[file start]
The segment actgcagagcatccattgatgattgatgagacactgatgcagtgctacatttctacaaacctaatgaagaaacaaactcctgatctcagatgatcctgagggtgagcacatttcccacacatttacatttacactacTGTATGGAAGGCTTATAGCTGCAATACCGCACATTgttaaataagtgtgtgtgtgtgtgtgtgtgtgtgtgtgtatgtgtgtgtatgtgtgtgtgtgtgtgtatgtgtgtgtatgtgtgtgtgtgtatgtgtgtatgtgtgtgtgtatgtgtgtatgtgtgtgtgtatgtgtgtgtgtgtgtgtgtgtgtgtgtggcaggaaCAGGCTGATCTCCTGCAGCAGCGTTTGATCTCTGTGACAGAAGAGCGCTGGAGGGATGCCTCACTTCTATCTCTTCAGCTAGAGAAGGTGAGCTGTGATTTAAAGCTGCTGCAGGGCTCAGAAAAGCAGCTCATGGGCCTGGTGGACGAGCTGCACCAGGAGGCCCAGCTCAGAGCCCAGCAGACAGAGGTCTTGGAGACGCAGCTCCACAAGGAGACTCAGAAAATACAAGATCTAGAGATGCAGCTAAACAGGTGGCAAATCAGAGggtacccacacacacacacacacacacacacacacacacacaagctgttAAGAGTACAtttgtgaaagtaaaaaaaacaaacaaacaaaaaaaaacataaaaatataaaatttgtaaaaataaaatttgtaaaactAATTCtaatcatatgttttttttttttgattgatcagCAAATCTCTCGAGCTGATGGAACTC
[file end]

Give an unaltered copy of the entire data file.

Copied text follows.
The segment actgcagagcatccattgatgattgatgagacactgatgcagtgctacatttctacaaacctaatgaagaaacaaactcctgatctcagatgatcctgagggtgagcacatttcccacacatttacatttacactacTGTATGGAAGGCTTATAGCTGCAATACCGCACATTgttaaataagtgtgtgtgtgtgtgtgtgtgtgtgtgtgtatgtgtgtgtatgtgtgtgtgtgtgtgtatgtgtgtgtatgtgtgtgtgtgtatgtgtgtatgtgtgtgtgtatgtgtgtatgtgtgtgtgtatgtgtgtgtgtgtgtgtgtgtgtgtgtggcaggaaCAGGCTGATCTCCTGCAGCAGCGTTTGATCTCTGTGACAGAAGAGCGCTGGAGGGATGCCTCACTTCTATCTCTTCAGCTAGAGAAGGTGAGCTGTGATTTAAAGCTGCTGCAGGGCTCAGAAAAGCAGCTCATGGGCCTGGTGGACGAGCTGCACCAGGAGGCCCAGCTCAGAGCCCAGCAGACAGAGGTCTTGGAGACGCAGCTCCACAAGGAGACTCAGAAAATACAAGATCTAGAGATGCAGCTAAACAGGTGGCAAATCAGAGggtacccacacacacacacacacacacacacacacacacacaagctgttAAGAGTACAtttgtgaaagtaaaaaaaacaaacaaacaaaaaaaaacataaaaatataaaatttgtaaaaataaaatttgtaaaactAATTCtaatcatatgttttttttttttgattgatcagCAAATCTCTCGAGCTGATGGAACTC